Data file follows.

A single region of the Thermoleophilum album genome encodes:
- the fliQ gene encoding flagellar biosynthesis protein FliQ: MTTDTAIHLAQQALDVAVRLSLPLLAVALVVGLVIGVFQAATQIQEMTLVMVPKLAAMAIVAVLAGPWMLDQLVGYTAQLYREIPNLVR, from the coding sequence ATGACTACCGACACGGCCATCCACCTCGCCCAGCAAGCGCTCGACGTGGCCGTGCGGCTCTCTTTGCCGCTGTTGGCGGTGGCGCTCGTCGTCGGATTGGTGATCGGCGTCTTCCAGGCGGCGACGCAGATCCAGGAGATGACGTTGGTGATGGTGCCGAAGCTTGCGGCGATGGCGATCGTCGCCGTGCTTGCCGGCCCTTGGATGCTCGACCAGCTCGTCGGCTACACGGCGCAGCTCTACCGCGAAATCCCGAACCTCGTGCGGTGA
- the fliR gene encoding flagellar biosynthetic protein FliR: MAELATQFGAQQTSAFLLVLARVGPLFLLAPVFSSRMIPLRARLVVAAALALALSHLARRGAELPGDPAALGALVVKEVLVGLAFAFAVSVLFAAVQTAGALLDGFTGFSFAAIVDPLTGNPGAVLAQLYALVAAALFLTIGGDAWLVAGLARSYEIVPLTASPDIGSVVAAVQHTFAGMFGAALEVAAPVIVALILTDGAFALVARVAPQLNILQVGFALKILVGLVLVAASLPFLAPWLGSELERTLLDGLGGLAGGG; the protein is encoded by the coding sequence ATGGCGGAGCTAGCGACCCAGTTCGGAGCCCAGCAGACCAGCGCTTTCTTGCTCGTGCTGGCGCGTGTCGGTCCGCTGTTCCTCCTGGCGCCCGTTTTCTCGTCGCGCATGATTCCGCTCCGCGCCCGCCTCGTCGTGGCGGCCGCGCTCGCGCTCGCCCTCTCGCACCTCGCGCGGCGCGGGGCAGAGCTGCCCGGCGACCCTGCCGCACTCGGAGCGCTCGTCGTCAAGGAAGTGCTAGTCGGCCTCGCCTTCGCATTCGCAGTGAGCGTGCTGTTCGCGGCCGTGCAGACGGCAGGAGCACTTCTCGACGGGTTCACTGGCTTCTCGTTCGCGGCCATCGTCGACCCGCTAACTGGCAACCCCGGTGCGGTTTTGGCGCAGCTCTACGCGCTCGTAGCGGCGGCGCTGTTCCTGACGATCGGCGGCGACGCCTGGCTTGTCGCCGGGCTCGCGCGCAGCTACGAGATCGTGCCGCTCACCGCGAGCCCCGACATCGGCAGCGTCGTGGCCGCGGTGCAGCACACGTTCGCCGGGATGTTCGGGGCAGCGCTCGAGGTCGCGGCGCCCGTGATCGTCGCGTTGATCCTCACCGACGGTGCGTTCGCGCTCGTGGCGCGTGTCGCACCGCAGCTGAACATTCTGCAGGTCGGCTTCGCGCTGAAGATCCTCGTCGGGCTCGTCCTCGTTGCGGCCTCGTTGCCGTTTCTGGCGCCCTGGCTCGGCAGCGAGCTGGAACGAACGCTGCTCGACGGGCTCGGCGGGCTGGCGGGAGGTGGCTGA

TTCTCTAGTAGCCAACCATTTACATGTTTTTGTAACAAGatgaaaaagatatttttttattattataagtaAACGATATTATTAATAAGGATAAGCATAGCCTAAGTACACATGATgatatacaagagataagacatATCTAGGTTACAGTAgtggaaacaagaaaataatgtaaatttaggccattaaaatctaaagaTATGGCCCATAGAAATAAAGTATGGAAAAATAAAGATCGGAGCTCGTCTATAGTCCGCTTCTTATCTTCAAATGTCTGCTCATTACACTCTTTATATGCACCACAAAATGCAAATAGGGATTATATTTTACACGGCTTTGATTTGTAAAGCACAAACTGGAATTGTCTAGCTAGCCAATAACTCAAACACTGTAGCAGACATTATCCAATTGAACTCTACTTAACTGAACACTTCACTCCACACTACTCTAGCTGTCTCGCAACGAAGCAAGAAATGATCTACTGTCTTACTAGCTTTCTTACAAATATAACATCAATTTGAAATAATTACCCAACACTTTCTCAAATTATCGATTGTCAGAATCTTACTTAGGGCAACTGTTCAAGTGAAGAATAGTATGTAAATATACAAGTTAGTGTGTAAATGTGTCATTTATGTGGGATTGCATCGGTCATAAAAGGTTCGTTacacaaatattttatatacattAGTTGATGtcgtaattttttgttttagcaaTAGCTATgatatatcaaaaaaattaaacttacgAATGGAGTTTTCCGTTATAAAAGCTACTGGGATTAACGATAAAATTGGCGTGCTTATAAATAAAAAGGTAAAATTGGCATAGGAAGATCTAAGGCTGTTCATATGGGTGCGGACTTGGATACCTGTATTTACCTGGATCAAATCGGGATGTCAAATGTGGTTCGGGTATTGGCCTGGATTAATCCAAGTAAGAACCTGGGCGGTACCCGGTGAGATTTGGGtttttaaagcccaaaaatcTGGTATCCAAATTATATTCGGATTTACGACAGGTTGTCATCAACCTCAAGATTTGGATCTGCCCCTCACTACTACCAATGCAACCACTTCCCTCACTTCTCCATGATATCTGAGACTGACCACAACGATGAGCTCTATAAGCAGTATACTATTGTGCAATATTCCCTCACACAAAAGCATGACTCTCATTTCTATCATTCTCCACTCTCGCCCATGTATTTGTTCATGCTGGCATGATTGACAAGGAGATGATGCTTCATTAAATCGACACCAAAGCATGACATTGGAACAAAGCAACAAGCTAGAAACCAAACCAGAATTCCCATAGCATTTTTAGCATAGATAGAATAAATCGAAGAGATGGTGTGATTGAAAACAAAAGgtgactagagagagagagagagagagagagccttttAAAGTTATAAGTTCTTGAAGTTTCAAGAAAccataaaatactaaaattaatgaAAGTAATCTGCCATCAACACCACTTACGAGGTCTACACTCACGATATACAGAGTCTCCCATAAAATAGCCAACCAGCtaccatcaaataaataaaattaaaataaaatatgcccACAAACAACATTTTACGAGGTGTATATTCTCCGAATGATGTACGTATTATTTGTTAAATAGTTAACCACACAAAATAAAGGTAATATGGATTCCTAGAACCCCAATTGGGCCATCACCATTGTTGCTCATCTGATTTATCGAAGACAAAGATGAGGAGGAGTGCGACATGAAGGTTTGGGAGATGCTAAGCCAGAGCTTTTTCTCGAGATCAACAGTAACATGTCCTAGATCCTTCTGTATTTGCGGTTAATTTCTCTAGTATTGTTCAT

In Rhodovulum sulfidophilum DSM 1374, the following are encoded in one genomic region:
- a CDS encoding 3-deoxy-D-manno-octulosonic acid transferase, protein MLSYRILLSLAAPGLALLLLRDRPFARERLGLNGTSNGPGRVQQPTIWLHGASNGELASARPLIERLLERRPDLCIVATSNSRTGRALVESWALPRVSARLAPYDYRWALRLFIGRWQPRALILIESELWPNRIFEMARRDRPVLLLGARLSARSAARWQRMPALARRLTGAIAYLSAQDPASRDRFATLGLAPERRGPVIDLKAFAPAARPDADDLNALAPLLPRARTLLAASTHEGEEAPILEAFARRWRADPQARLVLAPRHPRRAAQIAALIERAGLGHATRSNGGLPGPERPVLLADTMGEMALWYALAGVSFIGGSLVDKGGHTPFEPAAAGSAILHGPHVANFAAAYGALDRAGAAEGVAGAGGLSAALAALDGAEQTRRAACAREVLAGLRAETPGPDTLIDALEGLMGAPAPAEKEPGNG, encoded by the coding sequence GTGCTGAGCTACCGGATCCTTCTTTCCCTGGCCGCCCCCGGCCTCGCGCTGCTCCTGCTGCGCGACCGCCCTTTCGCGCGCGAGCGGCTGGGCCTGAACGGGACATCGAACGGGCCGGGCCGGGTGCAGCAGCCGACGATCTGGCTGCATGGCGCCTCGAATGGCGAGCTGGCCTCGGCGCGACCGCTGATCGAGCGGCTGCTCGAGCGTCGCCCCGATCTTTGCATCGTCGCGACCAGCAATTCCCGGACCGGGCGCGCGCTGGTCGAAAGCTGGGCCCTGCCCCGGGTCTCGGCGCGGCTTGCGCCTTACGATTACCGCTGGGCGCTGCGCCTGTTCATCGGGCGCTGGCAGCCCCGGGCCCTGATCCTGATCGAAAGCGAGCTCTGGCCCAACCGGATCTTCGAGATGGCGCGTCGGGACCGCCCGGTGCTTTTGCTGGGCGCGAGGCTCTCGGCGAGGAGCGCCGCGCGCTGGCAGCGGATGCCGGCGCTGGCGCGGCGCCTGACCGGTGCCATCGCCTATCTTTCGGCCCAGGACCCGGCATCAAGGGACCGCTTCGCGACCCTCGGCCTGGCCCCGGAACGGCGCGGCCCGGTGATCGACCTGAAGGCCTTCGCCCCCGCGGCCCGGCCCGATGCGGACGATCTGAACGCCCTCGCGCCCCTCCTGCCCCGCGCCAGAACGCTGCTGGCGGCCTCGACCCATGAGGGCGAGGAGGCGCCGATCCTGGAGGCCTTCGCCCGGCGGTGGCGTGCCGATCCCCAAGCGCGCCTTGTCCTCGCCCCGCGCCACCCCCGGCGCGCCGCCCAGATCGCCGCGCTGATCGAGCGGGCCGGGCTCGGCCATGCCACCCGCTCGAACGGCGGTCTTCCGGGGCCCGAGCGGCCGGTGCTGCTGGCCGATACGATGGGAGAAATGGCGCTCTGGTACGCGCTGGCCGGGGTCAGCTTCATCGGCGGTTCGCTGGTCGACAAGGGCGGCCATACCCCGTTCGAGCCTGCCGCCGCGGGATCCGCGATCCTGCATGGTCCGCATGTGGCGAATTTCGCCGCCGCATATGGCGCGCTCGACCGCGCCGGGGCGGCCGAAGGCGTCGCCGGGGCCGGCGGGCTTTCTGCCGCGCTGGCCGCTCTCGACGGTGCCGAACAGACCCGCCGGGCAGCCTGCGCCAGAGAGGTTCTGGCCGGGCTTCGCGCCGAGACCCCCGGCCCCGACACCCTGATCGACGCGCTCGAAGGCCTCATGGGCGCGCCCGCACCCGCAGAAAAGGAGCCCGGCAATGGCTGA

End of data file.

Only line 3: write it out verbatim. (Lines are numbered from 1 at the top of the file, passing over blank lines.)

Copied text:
- the fliR gene encoding flagellar biosynthetic protein FliR: MAELATQFGAQQTSAFLLVLARVGPLFLLAPVFSSRMIPLRARLVVAAALALALSHLARRGAELPGDPAALGALVVKEVLVGLAFAFAVSVLFAAVQTAGALLDGFTGFSFAAIVDPLTGNPGAVLAQLYALVAAALFLTIGGDAWLVAGLARSYEIVPLTASPDIGSVVAAVQHTFAGMFGAALEVAAPVIVALILTDGAFALVARVAPQLNILQVGFALKILVGLVLVAASLPFLAPWLGSELERTLLDGLGGLAGGG; the protein is encoded by the coding sequence ATGGCGGAGCTAGCGACCCAGTTCGGAGCCCAGCAGACCAGCGCTTTCTTGCTCGTGCTGGCGCGTGTCGGTCCGCTGTTCCTCCTGGCGCCCGTTTTCTCGTCGCGCATGATTCCGCTCCGCGCCCGCCTCGTCGTGGCGGCCGCGCTCGCGCTCGCCCTCTCGCACCTCGCGCGGCGCGGGGCAGAGCTGCCCGGCGACCCTGCCGCACTCGGAGCGCTCGTCGTCAAGGAAGTGCTAGTCGGCCTCGCCTTCGCATTCGCAGTGAGCGTGCTGTTCGCGGCCGTGCAGACGGCAGGAGCACTTCTCGACGGGTTCACTGGCTTCTCGTTCGCGGCCATCGTCGACCCGCTAACTGGCAACCCCGGTGCGGTTTTGGCGCAGCTCTACGCGCTCGTAGCGGCGGCGCTGTTCCTGACGATCGGCGGCGACGCCTGGCTTGTCGCCGGGCTCGCGCGCAGCTACGAGATCGTGCCGCTCACCGCGAGCCCCGACATCGGCAGCGTCGTGGCCGCGGTGCAGCACACGTTCGCCGGGATGTTCGGGGCAGCGCTCGAGGTCGCGGCGCCCGTGATCGTCGCGTTGATCCTCACCGACGGTGCGTTCGCGCTCGTGGCGCGTGTCGCACCGCAGCTGAACATTCTGCAGGTCGGCTTCGCGCTGAAGATCCTCGTCGGGCTCGTCCTCGTTGCGGCCTCGTTGCCGTTTCTGGCGCCCTGGCTCGGCAGCGAGCTGGAACGAACGCTGCTCGACGGGCTCGGCGGGCTGGCGGGAGGTGGCTGA